...Allow me to say, in conclusion, notwithstanding the dark picture I have this day presented, of the state of the nation, I do not despair of this country. There are forces in operation which must inevitably work the downfall of slavery. "The arm of the Lord is not shortened," and the doom of slavery is certain. I, therefore, leave off where I began, with hope. While drawing encouragement from "the Declaration of Independence," the great principles it contains, and the genius of American Institutions, my spirit is also cheered by the obvious tendencies of the age. Nations do not now stand in the same relation to each other that they did ages ago. No nation can now shut itself up from the surrounding world and trot round in the same old path of its fathers without interference. The time was when such could be done. Long established customs of hurtful character could formerly fence themselves in, and do their evil work with social impunity. Knowledge was then confined and enjoyed by the privileged few, and the multitude walked on in mental darkness. But a change has now come over the affairs of mankind. Walled cities and empires have become unfashionable. The arm of commerce has borne away the gates of the strong city. Intelligence is penetrating the darkest corners of the globe. It makes its pathway over and under the sea, as well as on the earth. Wind, steam, and lightning are its chartered agents. Oceans no longer divide, but link nations together. From Boston to London is now a holiday excursion. Space is comparatively annihilated. -- Thoughts expressed on one side of the Atlantic are distinctly heard on the other.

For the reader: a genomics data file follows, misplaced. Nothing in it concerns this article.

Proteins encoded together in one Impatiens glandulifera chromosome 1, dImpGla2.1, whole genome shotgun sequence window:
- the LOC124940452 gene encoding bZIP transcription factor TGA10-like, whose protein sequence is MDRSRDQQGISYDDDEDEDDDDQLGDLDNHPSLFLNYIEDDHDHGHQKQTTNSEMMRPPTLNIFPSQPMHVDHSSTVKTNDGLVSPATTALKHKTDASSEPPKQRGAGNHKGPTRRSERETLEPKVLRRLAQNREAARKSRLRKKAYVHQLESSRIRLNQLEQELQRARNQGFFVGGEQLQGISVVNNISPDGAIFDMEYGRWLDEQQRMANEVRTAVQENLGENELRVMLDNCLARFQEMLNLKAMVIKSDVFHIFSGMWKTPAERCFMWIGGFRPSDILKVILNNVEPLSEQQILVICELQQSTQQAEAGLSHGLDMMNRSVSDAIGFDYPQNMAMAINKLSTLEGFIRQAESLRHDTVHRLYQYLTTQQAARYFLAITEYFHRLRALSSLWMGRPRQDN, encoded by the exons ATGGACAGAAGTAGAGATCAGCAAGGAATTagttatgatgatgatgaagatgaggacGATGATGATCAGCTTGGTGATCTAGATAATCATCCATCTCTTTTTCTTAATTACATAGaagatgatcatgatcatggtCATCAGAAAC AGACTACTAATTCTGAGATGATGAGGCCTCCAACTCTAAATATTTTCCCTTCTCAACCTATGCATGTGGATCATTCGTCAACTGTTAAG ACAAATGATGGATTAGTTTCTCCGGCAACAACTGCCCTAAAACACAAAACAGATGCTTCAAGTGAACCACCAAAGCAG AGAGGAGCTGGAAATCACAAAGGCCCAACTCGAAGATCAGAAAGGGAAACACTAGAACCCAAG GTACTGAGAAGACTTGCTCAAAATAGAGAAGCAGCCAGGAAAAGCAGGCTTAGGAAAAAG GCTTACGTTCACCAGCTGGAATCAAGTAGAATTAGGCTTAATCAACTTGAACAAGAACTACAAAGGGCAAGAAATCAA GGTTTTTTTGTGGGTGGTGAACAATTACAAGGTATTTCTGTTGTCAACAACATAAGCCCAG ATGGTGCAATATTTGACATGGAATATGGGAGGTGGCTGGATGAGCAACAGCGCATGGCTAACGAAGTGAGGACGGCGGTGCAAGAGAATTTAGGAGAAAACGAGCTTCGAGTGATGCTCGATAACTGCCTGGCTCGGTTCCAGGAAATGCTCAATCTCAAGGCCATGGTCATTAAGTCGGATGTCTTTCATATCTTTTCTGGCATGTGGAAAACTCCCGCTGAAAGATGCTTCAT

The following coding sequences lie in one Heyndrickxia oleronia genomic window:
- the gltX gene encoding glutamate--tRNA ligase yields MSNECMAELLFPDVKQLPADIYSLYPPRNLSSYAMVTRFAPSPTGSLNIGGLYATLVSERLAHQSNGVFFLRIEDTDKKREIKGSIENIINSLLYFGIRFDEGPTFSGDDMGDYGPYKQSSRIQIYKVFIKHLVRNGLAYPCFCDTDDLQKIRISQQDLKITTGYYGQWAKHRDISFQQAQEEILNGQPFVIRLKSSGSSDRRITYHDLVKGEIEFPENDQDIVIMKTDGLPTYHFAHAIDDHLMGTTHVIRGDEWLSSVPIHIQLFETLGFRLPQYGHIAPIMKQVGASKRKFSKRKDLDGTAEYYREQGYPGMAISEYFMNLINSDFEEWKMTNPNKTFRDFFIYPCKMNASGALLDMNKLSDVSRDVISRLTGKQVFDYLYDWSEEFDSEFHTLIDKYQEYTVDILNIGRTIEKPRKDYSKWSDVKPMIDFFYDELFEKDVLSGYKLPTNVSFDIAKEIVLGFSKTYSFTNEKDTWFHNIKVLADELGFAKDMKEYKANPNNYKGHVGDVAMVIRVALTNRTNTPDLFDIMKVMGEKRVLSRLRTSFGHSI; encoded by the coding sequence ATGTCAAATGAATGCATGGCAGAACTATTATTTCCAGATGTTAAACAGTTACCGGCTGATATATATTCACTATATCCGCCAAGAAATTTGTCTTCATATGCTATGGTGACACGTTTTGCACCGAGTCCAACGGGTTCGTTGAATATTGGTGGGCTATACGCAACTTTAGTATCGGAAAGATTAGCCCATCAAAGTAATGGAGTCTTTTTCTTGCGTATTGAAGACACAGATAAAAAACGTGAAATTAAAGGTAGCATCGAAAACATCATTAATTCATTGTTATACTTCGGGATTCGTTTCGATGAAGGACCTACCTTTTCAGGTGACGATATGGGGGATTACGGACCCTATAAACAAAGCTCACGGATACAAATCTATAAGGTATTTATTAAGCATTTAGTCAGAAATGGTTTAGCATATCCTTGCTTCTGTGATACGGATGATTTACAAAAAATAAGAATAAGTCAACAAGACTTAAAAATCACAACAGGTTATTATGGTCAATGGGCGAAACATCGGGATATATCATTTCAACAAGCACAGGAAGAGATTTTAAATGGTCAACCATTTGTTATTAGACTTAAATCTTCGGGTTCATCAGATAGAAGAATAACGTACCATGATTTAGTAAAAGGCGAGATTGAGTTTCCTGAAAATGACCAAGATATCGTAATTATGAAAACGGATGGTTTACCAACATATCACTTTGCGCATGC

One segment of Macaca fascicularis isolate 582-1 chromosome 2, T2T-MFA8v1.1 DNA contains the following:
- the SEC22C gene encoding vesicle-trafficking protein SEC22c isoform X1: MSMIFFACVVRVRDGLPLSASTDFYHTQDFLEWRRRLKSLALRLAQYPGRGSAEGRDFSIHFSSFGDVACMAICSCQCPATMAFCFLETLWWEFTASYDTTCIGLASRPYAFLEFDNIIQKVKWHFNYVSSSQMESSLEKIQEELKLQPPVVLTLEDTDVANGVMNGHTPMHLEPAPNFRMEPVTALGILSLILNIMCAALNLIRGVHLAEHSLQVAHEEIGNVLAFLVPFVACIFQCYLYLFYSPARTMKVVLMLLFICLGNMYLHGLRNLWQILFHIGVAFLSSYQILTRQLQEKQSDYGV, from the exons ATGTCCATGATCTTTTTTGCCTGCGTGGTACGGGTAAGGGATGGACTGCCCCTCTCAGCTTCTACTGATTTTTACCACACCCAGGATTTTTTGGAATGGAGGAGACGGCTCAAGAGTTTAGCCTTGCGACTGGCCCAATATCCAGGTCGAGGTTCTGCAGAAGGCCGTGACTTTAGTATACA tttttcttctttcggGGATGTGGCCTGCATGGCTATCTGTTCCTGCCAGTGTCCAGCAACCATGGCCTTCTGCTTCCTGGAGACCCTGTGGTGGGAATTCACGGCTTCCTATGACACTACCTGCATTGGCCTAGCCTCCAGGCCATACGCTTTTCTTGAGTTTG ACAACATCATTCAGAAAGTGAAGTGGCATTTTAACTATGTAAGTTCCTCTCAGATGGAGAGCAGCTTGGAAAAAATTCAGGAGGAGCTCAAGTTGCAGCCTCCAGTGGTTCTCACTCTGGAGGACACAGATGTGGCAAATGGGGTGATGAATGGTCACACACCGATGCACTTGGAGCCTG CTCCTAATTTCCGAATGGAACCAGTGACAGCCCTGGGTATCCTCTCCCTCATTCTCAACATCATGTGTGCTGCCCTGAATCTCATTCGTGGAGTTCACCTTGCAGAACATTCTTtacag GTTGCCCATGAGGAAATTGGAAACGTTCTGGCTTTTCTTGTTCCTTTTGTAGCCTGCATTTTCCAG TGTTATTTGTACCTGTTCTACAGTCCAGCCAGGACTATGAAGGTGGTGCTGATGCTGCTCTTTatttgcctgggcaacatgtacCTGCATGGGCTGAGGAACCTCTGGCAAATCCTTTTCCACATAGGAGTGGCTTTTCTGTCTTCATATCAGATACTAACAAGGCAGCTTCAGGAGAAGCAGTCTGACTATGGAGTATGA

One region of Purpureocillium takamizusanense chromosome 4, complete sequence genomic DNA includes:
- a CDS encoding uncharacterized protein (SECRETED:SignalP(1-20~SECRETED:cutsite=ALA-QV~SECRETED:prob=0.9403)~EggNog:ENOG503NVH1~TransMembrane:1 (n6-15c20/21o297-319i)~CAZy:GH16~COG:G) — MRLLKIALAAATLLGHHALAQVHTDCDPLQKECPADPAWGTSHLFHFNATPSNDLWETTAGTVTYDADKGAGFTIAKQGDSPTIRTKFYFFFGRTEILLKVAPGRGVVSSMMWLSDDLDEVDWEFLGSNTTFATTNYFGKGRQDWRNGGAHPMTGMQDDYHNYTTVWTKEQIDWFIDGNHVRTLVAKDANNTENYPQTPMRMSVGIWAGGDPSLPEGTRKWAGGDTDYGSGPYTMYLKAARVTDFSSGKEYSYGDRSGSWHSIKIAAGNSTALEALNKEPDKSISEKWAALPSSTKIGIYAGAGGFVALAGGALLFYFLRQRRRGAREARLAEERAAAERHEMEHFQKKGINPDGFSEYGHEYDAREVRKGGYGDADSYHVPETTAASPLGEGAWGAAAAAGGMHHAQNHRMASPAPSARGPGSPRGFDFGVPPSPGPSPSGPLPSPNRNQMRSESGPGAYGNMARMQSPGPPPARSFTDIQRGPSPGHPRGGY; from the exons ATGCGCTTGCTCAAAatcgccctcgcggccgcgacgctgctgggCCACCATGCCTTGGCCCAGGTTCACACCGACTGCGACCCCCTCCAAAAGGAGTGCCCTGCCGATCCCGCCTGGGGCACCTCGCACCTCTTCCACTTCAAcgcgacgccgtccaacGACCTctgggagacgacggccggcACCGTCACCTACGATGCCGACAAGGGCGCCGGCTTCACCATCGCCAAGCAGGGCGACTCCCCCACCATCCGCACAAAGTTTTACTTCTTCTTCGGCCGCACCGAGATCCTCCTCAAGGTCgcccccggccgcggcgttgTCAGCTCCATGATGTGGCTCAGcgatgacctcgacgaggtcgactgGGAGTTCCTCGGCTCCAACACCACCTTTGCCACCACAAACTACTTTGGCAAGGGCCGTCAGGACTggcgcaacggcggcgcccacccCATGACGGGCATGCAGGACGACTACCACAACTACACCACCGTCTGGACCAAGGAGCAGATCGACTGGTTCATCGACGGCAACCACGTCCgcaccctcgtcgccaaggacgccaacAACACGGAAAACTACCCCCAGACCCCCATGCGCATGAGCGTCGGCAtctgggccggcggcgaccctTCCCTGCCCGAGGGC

The far off and almost fabulous Pacific rolls in grandeur at our feet. The Celestial Empire, the mystery of ages, is being solved. The fiat of the Almighty, "Let there be Light," has not yet spent its force. No abuse, no outrage whether in taste, sport or avarice, can now hide itself from the all-pervading light. The iron shoe, and crippled foot of China must be seen in contrast with nature. Africa must rise and put on her yet unwoven garment. 'Ethiopia, shall, stretch. out her hand unto Ood." In the fervent aspirations of William Lloyd Garrison, I say, and let every heart join in saying it: